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Central DRF

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The Central District Regeneration Framework (DRF) was approved by Glasgow City Council and we are now focusing on the implementation of the action plan. 

The Central District is the fourth of nine developed as part of the City Centre Strategy. As its name suggests, the area defined as the Central District Regeneration Framework (CDRF) is at the heart of the city and the wider city region. Indeed, this area captures the essence of central Glasgow. The strongly defined urban street grid, the two major terminus rail stations, the riverfront, the principal streets including Buchanan Street, Argyle Street and Sauchiehall Street and civic squares such as George Square are all synonymous with Glasgow. In most people's mental map of Glasgow, the area between and around Glasgow Central and Queen Street Stations is the city centre.

The area covered in the Central District Regeneration Framework can be considered as the most 'complete' and intensive piece of the city centre, with the planned grid sweeping up Blythswood Hill still characterising this area. As Glasgow flourished following the Enlightenment and throughout the Industrial age the city centre expanded westward rapidly, leaving a rich urban architectural heritage in the contemporary cityscape. George Square is the natural civic gathering space in the city. Royal Exchange Sq., Nelson Mandela Sq. and Blythswood Sq. provide further evidence of Glasgow's historic grandeur. The "Golden Z" or "Style Mile" of Sauchiehall Street, Buchanan Street, and Argyle Street has long been the spine for Glasgow's retail and commercial core.

This District Regeneration Framework outlines a vision, projects and an action plan to refocus the Central District of Glasgow over the next ten years. It overlaps with adjacent DRFs, notably Broomielaw, St. Enoch, Blythswood and Sauchiehall & Garnethill and is intended to align with these DRFs and set out a framework for adapting Glasgow to the changing demands of contemporary city life as it faces local and international challenges.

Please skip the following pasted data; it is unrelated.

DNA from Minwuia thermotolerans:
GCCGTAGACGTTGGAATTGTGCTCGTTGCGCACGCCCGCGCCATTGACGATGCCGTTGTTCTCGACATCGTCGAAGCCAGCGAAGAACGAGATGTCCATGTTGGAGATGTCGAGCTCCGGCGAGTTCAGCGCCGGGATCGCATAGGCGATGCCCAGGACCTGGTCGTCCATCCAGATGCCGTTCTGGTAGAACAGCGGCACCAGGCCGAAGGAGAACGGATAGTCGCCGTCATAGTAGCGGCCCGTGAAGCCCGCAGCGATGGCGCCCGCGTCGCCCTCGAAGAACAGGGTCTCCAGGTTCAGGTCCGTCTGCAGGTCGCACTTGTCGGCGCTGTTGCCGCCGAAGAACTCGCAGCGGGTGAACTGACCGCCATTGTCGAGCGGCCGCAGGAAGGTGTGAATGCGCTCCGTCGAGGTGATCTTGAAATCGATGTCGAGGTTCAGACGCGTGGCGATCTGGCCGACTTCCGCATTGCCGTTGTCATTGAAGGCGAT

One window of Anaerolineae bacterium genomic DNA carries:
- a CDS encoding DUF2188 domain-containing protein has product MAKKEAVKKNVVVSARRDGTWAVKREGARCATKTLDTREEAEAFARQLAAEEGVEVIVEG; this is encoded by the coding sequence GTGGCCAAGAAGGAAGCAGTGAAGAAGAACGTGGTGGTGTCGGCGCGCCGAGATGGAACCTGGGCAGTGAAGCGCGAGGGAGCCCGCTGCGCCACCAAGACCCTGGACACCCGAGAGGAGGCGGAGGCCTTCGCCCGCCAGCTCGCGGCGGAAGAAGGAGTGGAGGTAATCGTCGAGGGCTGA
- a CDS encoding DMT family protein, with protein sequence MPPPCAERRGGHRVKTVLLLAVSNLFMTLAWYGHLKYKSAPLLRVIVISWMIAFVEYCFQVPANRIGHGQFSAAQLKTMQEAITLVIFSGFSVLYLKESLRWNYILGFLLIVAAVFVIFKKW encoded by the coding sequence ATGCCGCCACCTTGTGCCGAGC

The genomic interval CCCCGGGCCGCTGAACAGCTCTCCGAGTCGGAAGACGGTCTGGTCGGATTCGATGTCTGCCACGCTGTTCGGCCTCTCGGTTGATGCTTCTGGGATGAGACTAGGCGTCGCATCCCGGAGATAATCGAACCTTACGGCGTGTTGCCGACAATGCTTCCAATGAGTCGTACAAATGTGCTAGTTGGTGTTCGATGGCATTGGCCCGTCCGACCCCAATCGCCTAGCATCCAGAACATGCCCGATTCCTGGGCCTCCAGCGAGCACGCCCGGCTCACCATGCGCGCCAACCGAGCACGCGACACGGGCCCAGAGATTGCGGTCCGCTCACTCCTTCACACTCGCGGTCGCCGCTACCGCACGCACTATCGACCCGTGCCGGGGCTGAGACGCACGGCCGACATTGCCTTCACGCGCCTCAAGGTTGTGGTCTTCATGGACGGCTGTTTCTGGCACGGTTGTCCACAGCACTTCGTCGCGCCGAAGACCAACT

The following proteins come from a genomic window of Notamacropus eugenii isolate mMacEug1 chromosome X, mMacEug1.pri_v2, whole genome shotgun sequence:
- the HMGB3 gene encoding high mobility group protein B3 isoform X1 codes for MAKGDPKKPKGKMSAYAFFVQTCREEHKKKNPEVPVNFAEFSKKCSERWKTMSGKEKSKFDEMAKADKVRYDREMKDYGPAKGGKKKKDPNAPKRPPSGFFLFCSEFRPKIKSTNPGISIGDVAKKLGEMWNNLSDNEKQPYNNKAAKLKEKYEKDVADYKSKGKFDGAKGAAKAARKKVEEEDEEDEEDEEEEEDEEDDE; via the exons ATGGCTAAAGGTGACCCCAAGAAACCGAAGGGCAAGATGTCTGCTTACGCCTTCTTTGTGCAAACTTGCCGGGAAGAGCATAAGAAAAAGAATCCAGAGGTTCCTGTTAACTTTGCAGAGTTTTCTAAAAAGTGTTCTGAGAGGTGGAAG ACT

In short, Glasgow is a city of perpetual change and its various transitions from a religious centre to a seat of learning to a city of merchants to the hyper-intense Industrial Glasgow and through to the present day has left a significant legacy, not least in this part of the city centre.

Preparing this Framework has been a collaborative effort involving many people with a stake and interest in the Central District and the wider city centre. Public Sector resource constraints will make partnership between the Public and Private sectors essential. Despite this, CDRF outlines a vision, objectives and proposals to redefine the Central district in the next ten years and beyond.

In summary, the many opportunities to regenerate Central are positioned around five main themes.

  • (Y)our Updated Mobility
  • (Y)our Great Streets and Spaces
  • (Y)our Great Buildings
  • (Y)our Vibrant Central
  • Transforming (Y)our Central

Within these themes are large, medium and small projects. The next stage is to assess feasibility and deliver change over the ten-year life of the project.

This city's motto is "Let Glasgow Flourish". If Glasgow is to flourish in the 21st Century the city centre will have to be at the vanguard of wider regeneration, with Central District at the fulcrum; right at the heart of (Y)our Future City Centre.

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